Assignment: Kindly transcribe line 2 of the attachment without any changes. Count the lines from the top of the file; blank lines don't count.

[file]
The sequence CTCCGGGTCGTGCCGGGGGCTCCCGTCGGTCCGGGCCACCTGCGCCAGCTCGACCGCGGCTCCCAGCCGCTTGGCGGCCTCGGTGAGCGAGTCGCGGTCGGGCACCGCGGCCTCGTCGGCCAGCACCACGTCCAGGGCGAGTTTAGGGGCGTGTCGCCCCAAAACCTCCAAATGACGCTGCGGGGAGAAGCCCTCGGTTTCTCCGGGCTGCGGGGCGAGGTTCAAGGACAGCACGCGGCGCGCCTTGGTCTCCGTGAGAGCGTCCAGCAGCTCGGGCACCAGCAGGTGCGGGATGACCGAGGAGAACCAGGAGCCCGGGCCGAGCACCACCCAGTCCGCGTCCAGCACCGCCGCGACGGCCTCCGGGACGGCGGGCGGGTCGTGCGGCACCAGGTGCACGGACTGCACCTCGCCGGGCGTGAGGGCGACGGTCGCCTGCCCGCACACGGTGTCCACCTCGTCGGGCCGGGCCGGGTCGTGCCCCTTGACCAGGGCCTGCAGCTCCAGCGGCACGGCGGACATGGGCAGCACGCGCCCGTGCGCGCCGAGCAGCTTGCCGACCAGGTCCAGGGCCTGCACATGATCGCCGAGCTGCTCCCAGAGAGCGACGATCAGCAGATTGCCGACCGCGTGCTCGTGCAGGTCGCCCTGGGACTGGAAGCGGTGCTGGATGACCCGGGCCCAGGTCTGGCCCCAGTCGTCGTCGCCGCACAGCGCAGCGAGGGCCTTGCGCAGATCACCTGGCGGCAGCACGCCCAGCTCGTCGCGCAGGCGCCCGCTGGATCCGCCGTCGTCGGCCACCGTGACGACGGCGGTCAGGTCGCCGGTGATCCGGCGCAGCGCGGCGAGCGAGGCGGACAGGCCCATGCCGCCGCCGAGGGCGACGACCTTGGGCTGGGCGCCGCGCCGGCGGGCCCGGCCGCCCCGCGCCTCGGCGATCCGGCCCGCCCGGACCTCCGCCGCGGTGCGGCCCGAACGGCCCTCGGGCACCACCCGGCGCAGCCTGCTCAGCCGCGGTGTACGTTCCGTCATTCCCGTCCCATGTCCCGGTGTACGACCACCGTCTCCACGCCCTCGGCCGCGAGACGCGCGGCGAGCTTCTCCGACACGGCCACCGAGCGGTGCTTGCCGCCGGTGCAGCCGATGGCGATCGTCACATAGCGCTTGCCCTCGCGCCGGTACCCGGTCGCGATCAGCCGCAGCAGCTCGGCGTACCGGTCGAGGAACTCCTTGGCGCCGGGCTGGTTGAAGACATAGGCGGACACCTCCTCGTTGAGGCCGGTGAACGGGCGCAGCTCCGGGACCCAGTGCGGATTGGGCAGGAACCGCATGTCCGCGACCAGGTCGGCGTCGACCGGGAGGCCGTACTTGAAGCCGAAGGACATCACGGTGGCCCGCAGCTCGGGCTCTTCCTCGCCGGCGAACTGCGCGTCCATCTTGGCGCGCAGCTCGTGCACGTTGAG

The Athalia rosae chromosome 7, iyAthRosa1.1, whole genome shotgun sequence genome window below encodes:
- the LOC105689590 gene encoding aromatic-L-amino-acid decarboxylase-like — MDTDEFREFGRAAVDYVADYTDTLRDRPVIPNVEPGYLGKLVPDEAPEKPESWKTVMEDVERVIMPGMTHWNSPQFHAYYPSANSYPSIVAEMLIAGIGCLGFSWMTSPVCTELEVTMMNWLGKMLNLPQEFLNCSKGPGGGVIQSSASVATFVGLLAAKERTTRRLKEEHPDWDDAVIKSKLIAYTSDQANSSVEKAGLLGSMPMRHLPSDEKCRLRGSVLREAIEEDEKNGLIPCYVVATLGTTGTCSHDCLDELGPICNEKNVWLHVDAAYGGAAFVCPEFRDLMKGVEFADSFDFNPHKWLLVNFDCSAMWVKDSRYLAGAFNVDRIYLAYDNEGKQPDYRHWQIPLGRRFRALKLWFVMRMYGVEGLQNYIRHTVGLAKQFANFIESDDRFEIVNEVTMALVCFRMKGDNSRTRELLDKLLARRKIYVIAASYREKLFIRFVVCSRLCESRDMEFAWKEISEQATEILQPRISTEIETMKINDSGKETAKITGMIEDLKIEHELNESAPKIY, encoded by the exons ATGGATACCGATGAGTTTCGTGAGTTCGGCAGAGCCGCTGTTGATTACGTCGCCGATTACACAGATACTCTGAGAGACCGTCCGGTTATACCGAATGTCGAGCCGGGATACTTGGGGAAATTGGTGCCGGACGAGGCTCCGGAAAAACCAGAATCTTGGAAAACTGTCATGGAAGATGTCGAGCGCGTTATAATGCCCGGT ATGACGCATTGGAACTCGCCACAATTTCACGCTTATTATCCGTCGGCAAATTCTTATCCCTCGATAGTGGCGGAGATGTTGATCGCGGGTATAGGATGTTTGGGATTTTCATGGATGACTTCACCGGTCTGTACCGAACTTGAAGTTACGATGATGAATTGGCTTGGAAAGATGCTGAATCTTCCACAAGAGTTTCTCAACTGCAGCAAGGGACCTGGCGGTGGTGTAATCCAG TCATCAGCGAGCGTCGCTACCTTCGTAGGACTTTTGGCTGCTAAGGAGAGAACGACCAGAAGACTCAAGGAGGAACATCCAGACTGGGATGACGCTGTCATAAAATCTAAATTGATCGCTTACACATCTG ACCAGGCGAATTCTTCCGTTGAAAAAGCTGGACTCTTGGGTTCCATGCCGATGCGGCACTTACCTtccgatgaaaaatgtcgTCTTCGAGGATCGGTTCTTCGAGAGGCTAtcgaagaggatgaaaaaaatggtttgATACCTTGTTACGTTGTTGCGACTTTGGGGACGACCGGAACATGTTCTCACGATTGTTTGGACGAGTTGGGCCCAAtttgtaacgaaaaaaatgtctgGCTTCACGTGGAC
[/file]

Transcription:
The Athalia rosae chromosome 7, iyAthRosa1.1, whole genome shotgun sequence genome window below encodes: